Mwaura: When you were first given the diagnosis. What did you think? What did you feel? What was going through you at that time?

Richt: It was kind of gradual. I didn’t really have somebody say, you’ve got Parkinson’s. It’s a  process of feeling some symptoms, going to my primary care, him sending me to a neurologist locally and taking pictures of your brain and all that stuff. And then him wanting to send you to a specialist, you know, in another city and all that kind of thing.

But by the time I left the the first neurologist in town here, I pretty much knew what the deal was because the symptoms were very apparent. And there’s nonmotor symptoms or nonmovement symptoms that you get. I’ve probably had Parkinson’s for 10 years prior to anything manifesting. So by the time you start slowing down and you’ve got tremors and things of that nature, by the time you get those, you probably had it for a decade and you don’t even know it. It’s so subtle. But, you know, I didn’t think much of it — and my dad’s got Parkinson’s. I guess the first thing I thought was, you know, I’ve lived the awesome life, you know, almost died of a heart attack a few year or two ago.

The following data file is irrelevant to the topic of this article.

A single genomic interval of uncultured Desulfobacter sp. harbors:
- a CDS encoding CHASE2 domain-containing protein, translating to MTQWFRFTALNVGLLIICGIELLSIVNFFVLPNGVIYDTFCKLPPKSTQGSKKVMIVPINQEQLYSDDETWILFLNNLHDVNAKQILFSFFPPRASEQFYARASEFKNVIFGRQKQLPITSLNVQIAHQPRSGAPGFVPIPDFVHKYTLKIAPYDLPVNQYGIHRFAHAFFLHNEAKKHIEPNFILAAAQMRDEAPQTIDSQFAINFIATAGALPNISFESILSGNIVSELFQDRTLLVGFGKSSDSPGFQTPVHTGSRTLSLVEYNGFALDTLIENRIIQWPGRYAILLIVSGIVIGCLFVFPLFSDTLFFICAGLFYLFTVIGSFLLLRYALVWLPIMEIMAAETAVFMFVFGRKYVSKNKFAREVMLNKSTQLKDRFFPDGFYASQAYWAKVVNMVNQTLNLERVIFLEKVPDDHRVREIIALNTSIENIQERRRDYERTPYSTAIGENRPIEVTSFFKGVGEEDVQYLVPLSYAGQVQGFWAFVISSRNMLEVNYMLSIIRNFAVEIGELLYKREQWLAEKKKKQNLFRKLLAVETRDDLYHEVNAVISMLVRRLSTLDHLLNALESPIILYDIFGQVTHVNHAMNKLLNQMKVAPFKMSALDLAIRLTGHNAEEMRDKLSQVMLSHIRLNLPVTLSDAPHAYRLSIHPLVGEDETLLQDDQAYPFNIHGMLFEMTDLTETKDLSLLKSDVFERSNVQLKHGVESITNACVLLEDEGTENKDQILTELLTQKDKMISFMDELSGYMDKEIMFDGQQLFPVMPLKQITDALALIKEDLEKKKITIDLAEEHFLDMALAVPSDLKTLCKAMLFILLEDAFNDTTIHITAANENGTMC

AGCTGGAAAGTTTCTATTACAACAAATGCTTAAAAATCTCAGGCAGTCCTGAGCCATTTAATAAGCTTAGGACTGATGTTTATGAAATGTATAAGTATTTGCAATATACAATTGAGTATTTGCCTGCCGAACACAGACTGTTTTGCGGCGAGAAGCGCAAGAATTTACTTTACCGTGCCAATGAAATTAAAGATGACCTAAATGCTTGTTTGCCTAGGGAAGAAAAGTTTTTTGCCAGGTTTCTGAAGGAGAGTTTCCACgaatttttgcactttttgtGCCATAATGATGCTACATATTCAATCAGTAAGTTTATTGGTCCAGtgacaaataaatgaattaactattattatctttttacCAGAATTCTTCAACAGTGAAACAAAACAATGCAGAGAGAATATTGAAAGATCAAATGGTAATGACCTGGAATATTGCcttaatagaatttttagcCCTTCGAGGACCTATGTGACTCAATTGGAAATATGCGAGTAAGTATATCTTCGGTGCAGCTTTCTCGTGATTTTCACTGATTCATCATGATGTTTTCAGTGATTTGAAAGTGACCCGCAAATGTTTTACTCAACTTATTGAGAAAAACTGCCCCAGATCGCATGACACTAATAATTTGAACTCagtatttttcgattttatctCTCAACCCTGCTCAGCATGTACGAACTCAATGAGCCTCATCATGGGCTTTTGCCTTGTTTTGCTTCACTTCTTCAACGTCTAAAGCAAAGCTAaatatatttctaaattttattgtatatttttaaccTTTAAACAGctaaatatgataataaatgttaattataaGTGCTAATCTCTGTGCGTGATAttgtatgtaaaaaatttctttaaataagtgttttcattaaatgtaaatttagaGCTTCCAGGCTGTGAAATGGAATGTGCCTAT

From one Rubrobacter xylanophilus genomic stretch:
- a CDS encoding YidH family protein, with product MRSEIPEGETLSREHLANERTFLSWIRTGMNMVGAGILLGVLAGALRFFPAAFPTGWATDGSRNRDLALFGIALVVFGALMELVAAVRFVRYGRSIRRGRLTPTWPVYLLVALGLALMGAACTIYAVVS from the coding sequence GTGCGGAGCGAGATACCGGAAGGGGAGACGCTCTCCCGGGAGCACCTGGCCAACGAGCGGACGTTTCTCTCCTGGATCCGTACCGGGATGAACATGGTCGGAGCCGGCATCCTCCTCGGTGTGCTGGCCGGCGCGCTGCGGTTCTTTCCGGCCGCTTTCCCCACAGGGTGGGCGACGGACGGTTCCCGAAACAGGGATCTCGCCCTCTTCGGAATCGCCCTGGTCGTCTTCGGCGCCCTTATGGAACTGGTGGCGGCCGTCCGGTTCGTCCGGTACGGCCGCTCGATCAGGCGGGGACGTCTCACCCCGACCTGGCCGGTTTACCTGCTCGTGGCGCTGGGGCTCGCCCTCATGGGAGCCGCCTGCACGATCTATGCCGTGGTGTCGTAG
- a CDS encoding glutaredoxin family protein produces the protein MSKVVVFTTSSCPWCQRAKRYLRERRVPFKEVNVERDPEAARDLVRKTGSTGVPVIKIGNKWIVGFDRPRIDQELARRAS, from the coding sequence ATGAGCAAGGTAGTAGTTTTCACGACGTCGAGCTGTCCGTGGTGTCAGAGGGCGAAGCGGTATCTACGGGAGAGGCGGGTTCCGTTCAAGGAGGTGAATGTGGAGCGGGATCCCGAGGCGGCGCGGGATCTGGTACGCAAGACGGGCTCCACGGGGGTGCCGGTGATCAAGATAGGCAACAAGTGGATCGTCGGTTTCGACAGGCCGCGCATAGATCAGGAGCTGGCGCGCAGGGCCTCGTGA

Mwaura: Which you laugh about now?! What’s amazed me was your faith. Lots of people would say, man, how do you do that?

Richt: Well, it’s like a football team. People talk about, you know, is a team united? Is it going to stay strong through adversity? Well, you can’t get in the middle of a bad season and at game three decide, “We’re  going to have a team meeting and we’re all going to get together and be united together.” That happens in January and February and March of the off season. Spring ball, summer workouts, all the things you do together to build a team and build unity. And then when the adversity hits, you’re ready for it. You can handle it.

The same thing is true in your faith. You know, if you spend time with the Lord and you truly have that peace that surpasses all understanding in your faith in Jesus, then when these things happen, you can handle them better and you can stay positive. That’s a big part of this disease. You got to stay positive. You can’t be depressed. You can’t stay in bed. You’ve got to keep moving. There’s things you could do that can really ward this off. And this is not a death sentence. It sometimes feels like it. You know, it’s a life change for sure. But a lot of people have spent 10, 20 years in stage one, which is relatively mild. And that’s kind of where I’m at right now.